Ferguson, H. & Harington, M. (2020). Education and Training Budget Review 2019-20 Index. Canberra, ACT: Parliament of Australia. Online at:

Gough, A. (2020). Educating Australia on the climate crisis. Asia and the Pacific Policy Society Policy Forum. 5 February 2020. Online at:

IPCC (2021). Headline Statements from the Summary for Policy Makers. Online at:

Marks, E., Hickman, C., Pihkala, P., Clayton, S., Lewandowski, E. R., Mayall, E. E., Wray, B., Mellor, C. & van Susteren, L. (2021). Young People's Voices on Climate Anxiety, Government Betrayal and Moral Injury: A Global Phenomenon. Lancet Planetary Health, 23 September 2021. Online at:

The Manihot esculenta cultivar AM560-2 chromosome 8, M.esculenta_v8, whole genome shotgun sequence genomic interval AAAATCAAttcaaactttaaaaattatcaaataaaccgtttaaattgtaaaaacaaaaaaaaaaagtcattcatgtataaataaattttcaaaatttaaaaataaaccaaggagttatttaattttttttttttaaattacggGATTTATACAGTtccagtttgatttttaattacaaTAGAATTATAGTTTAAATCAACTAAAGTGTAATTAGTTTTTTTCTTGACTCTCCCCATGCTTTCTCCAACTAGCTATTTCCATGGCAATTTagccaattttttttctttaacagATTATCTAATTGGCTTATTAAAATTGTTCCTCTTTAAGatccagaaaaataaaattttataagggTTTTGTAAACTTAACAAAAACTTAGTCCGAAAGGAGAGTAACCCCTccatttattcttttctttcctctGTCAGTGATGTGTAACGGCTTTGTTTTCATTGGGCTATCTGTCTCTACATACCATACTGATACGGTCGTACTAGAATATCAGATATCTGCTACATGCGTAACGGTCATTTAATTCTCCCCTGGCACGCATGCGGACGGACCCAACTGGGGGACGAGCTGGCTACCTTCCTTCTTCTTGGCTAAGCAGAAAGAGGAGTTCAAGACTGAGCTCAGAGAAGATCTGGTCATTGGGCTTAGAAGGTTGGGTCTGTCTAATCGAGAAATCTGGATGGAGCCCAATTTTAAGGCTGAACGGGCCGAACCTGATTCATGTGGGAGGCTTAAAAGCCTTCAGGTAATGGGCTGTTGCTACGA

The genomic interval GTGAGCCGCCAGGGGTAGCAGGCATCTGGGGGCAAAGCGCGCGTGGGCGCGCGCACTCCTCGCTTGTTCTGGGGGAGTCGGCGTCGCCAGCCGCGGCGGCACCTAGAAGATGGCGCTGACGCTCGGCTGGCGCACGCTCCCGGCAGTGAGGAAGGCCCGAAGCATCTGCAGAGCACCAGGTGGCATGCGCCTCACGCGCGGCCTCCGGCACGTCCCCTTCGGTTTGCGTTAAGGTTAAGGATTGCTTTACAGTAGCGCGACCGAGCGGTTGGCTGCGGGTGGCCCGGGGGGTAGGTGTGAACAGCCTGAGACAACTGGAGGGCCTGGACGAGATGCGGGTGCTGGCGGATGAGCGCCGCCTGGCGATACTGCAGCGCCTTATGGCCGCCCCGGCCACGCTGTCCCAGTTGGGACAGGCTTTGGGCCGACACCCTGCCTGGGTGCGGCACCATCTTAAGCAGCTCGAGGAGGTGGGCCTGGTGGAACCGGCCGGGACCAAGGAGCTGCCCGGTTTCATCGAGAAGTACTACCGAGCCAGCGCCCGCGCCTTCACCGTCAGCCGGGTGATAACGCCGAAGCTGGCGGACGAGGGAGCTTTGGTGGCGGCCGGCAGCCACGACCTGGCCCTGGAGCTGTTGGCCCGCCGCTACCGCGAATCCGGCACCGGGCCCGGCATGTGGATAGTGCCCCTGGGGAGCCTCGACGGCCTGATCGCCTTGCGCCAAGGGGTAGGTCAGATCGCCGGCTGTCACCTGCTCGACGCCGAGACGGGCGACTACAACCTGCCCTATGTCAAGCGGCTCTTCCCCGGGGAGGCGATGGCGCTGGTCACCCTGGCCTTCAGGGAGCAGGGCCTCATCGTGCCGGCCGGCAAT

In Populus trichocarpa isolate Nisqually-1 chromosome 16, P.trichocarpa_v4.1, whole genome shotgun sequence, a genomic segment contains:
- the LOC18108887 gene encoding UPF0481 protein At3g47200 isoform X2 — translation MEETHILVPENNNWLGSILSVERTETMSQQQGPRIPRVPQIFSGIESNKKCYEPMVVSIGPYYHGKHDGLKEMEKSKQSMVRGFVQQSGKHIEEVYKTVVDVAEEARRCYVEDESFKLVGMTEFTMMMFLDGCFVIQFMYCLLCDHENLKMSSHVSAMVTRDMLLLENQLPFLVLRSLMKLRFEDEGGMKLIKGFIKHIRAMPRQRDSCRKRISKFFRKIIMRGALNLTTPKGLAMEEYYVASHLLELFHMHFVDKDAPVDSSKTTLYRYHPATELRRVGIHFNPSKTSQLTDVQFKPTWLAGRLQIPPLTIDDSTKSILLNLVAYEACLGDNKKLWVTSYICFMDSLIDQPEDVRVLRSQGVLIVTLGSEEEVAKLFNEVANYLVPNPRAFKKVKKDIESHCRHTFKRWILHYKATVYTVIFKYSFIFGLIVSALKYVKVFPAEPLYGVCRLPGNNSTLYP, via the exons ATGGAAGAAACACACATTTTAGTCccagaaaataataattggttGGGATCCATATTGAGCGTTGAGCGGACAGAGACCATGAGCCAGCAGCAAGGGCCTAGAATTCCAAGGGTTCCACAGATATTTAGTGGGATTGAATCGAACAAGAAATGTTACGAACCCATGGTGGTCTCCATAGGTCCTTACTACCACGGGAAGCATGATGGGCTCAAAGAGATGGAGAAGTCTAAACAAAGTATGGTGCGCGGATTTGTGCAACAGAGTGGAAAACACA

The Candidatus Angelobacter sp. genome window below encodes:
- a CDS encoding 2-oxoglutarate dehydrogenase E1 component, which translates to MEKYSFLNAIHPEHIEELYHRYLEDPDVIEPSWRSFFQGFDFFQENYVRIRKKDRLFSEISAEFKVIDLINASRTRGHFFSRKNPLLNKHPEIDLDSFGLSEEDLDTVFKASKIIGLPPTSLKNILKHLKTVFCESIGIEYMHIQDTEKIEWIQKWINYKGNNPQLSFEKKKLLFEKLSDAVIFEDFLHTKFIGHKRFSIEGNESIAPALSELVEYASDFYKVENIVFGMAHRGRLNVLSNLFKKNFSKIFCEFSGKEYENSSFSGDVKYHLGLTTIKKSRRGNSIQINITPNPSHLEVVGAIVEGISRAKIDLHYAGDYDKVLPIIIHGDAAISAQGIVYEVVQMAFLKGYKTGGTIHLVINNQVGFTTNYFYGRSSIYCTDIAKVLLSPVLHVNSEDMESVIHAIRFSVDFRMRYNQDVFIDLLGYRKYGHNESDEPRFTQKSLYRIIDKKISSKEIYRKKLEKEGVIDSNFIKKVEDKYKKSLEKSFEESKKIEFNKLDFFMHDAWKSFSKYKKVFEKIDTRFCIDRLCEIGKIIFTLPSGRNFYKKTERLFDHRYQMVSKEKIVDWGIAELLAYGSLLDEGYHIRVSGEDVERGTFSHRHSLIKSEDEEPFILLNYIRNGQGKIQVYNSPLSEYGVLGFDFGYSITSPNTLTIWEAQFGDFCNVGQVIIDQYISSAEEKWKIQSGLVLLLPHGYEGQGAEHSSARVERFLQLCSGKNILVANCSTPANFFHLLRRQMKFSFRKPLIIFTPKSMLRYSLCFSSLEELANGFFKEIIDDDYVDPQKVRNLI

Parra, P.Y., Hare, B., Hutfilter, U.F. & Roming, N. (2019). Evaluating the significance of Australia’s global fossil fuel carbon footprint. Fremantle, WA: Climate Analytics. Online at:

Reid, A., Dillon, J., Ardoin, N. & Ferreira, J. (2021). Scientists’ warnings and the need to reimagine, recreate, and restore environmental education, Environmental Education Research, 27:6, 783-795, DOI: 10.1080/13504622.2021.1937577

UNESCO (2020). Education for Sustainable Development: A Roadmap. Paris, France: United Nations Educational, Scientific and Cultural Organization. Online at:






Hilary Whitehouse is a registered teacher in Queensland, a Fellow of the Cairns Institute and Deputy Dean of the Graduate School at James Cook University. She is known for her scholarship on climate change education. She is an editor for the US-based Journal of Environmental Education and the Australian Journal of Environmental Education. She volunteers with the small NGO, the Bats and Trees Society of Cairns.

This article appears in Professional Voice 14.2 Re-evaluations: Climate education, pedagogy, wellbeing and professional autonomy